# BSD checksum

The BSD checksum algorithm is a commonly used, legacy checksum algorithm. It has been implemented in BSD and is also available through the GNU sum command line utility.

## Computation of the BSD checksum

Below is the relevant part of the GNU sum source code (GPL licensed). It computes a 16-bit checksum by adding up all 16-bit chars of the input data stream. In order to avoid many of the weaknesses of simply adding the data, the checksum accumulator is circular rotated to the right by one bit at each step before the new char is added.

FILE *fp;             /* The file handle for input data* /
int ch;               /* Each character read. */
int checksum = 0;     /* The checksum mod 2^16. */

while ((ch = getc (fp)) != EOF)
{
...
checksum = (checksum >> 1) + ((checksum & 1) << 15);
checksum += ch;
checksum &= 0xffff;       /* Keep it within bounds. */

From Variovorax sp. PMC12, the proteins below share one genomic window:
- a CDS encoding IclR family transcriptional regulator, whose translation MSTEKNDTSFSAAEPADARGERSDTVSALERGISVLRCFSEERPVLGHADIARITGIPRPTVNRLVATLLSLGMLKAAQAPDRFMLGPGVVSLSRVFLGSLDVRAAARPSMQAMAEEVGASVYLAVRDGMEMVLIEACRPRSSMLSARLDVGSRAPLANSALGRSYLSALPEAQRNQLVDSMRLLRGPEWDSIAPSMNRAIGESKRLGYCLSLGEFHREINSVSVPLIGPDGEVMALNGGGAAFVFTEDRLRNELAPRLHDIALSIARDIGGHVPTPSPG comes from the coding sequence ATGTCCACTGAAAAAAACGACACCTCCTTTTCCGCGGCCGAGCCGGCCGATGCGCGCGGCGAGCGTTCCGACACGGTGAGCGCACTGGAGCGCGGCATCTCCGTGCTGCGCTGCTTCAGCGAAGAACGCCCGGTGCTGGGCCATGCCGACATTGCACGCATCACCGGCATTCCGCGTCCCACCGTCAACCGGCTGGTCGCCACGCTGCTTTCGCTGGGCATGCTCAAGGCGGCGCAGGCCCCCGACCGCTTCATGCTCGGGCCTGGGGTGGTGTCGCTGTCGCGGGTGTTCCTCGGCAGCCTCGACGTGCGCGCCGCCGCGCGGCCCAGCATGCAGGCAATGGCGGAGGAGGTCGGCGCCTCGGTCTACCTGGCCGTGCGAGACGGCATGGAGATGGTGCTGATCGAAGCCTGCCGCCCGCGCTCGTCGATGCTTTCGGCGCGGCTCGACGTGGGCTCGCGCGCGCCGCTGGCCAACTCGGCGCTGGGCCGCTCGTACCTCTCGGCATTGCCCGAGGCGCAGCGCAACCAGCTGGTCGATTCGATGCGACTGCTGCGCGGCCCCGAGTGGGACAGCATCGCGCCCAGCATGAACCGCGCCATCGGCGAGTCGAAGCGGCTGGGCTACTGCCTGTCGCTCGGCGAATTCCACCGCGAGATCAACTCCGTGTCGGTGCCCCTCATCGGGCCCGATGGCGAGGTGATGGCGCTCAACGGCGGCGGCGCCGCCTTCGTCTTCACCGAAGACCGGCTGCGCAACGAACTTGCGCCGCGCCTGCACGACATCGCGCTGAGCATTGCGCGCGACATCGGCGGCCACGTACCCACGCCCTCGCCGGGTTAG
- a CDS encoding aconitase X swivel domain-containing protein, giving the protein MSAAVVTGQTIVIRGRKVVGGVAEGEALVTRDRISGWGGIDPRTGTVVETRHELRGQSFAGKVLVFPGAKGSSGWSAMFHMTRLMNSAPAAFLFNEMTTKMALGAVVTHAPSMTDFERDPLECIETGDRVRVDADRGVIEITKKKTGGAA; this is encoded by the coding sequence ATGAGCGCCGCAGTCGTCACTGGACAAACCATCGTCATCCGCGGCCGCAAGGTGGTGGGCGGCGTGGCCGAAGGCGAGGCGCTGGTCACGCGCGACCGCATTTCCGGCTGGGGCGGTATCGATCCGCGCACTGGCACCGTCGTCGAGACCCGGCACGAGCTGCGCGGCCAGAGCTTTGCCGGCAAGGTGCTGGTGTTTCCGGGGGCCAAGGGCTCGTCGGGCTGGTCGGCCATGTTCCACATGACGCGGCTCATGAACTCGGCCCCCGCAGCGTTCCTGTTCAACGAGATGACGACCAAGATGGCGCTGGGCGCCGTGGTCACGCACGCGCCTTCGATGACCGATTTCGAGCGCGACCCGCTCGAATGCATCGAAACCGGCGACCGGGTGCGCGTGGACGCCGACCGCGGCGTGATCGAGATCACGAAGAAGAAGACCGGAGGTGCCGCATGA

}

Below is a sample java code that calculates an 8-bit checksum. It adds each byte from the input byte array after a circular rotation of the checksum.

byte checksum(byte[] input) {
byte checksum = 0;
for (byte cur_byte: input) {
checksum = (byte) (((checksum & 0xFF) >>> 1) + ((checksum & 0x1) << 7)); //rotate the accumulator
checksum = (byte) ((checksum + cur_byte) & 0xFF); //add the next chunk
}
return checksum;
}

## Description of the algorithm

As mentioned above, this algorithm computes a checksum by segmenting the data and adding it to an accumulator that is circular right shifted between each summation. To keep the accumulator within return value bounds, bit-masking with 1's is done.

Example: 4-bit checksum using 4-bit sized segments (big-endian:Endianness)

Input: 101110001110

Loop 1:

checksum: 0000        seg: 1011

a) Circular shift checksum:

0000 -> 0000

0000 + 1011 = 1011 -> 1011 & 1111 = 1011

Loop 2:

checksum: 1011        seg: 1000

a) Circular shift checksum:

1011 -> 1101

1101 + 1000 = 10101 -> 10101 & 1111 = 0101

Loop 3:

checksum: 0101        seg: 1110

a) Circular shift checksum:

0101 -> 1010